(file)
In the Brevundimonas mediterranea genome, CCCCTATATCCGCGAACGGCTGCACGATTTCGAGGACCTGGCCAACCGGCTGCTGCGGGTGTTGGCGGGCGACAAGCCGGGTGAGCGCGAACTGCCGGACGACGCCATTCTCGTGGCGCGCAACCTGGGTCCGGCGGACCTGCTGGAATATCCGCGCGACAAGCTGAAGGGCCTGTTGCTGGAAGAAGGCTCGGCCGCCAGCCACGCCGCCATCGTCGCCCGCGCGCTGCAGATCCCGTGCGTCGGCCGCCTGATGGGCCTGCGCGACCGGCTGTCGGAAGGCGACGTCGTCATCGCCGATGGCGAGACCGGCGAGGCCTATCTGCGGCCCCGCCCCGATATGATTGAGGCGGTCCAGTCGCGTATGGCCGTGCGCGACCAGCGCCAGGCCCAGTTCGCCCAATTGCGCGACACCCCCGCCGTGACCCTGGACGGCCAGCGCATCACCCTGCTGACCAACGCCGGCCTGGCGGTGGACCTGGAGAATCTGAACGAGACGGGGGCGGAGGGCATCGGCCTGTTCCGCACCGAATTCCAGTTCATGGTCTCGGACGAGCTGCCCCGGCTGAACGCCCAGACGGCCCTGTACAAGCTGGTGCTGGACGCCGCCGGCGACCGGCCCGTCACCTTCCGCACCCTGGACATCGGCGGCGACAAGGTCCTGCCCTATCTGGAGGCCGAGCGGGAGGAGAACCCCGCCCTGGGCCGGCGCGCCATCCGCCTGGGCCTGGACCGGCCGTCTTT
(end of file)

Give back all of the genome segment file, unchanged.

In the Brevundimonas mediterranea genome, CCCCTATATCCGCGAACGGCTGCACGATTTCGAGGACCTGGCCAACCGGCTGCTGCGGGTGTTGGCGGGCGACAAGCCGGGTGAGCGCGAACTGCCGGACGACGCCATTCTCGTGGCGCGCAACCTGGGTCCGGCGGACCTGCTGGAATATCCGCGCGACAAGCTGAAGGGCCTGTTGCTGGAAGAAGGCTCGGCCGCCAGCCACGCCGCCATCGTCGCCCGCGCGCTGCAGATCCCGTGCGTCGGCCGCCTGATGGGCCTGCGCGACCGGCTGTCGGAAGGCGACGTCGTCATCGCCGATGGCGAGACCGGCGAGGCCTATCTGCGGCCCCGCCCCGATATGATTGAGGCGGTCCAGTCGCGTATGGCCGTGCGCGACCAGCGCCAGGCCCAGTTCGCCCAATTGCGCGACACCCCCGCCGTGACCCTGGACGGCCAGCGCATCACCCTGCTGACCAACGCCGGCCTGGCGGTGGACCTGGAGAATCTGAACGAGACGGGGGCGGAGGGCATCGGCCTGTTCCGCACCGAATTCCAGTTCATGGTCTCGGACGAGCTGCCCCGGCTGAACGCCCAGACGGCCCTGTACAAGCTGGTGCTGGACGCCGCCGGCGACCGGCCCGTCACCTTCCGCACCCTGGACATCGGCGGCGACAAGGTCCTGCCCTATCTGGAGGCCGAGCGGGAGGAGAACCCCGCCCTGGGCCGGCGCGCCATCCGCCTGGGCCTGGACCGGCCGTCTTT